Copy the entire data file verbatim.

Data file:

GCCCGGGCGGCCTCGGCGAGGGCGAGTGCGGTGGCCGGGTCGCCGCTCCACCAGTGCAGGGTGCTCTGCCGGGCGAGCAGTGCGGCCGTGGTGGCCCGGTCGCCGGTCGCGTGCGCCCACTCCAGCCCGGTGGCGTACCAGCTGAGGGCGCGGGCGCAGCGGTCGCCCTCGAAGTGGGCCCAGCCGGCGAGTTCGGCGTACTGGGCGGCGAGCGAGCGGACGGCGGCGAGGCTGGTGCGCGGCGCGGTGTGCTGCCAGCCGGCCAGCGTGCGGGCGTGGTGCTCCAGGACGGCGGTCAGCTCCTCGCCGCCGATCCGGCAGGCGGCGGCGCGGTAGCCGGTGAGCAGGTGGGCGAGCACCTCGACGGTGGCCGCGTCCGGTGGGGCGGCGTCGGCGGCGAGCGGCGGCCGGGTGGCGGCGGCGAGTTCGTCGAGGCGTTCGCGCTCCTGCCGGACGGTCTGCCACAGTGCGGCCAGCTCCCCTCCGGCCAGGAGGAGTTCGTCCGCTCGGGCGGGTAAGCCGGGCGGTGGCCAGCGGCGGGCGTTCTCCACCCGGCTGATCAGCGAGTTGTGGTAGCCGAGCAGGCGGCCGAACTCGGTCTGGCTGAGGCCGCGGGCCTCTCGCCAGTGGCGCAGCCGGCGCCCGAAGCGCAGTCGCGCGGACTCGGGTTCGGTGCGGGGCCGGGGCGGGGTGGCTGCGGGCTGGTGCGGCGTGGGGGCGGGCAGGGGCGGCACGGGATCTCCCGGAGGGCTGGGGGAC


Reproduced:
GCCCGGGCGGCCTCGGCGAGGGCGAGTGCGGTGGCCGGGTCGCCGCTCCACCAGTGCAGGGTGCTCTGCCGGGCGAGCAGTGCGGCCGTGGTGGCCCGGTCGCCGGTCGCGTGCGCCCACTCCAGCCCGGTGGCGTACCAGCTGAGGGCGCGGGCGCAGCGGTCGCCCTCGAAGTGGGCCCAGCCGGCGAGTTCGGCGTACTGGGCGGCGAGCGAGCGGACGGCGGCGAGGCTGGTGCGCGGCGCGGTGTGCTGCCAGCCGGCCAGCGTGCGGGCGTGGTGCTCCAGGACGGCGGTCAGCTCCTCGCCGCCGATCCGGCAGGCGGCGGCGCGGTAGCCGGTGAGCAGGTGGGCGAGCACCTCGACGGTGGCCGCGTCCGGTGGGGCGGCGTCGGCGGCGAGCGGCGGCCGGGTGGCGGCGGCGAGTTCGTCGAGGCGTTCGCGCTCCTGCCGGACGGTCTGCCACAGTGCGGCCAGCTCCCCTCCGGCCAGGAGGAGTTCGTCCGCTCGGGCGGGTAAGCCGGGCGGTGGCCAGCGGCGGGCGTTCTCCACCCGGCTGATCAGCGAGTTGTGGTAGCCGAGCAGGCGGCCGAACTCGGTCTGGCTGAGGCCGCGGGCCTCTCGCCAGTGGCGCAGCCGGCGCCCGAAGCGCAGTCGCGCGGACTCGGGTTCGGTGCGGGGCCGGGGCGGGGTGGCTGCGGGCTGGTGCGGCGTGGGGGCGGGCAGGGGCGGCACGGGATCTCCCGGAGGGCTGGGGGAC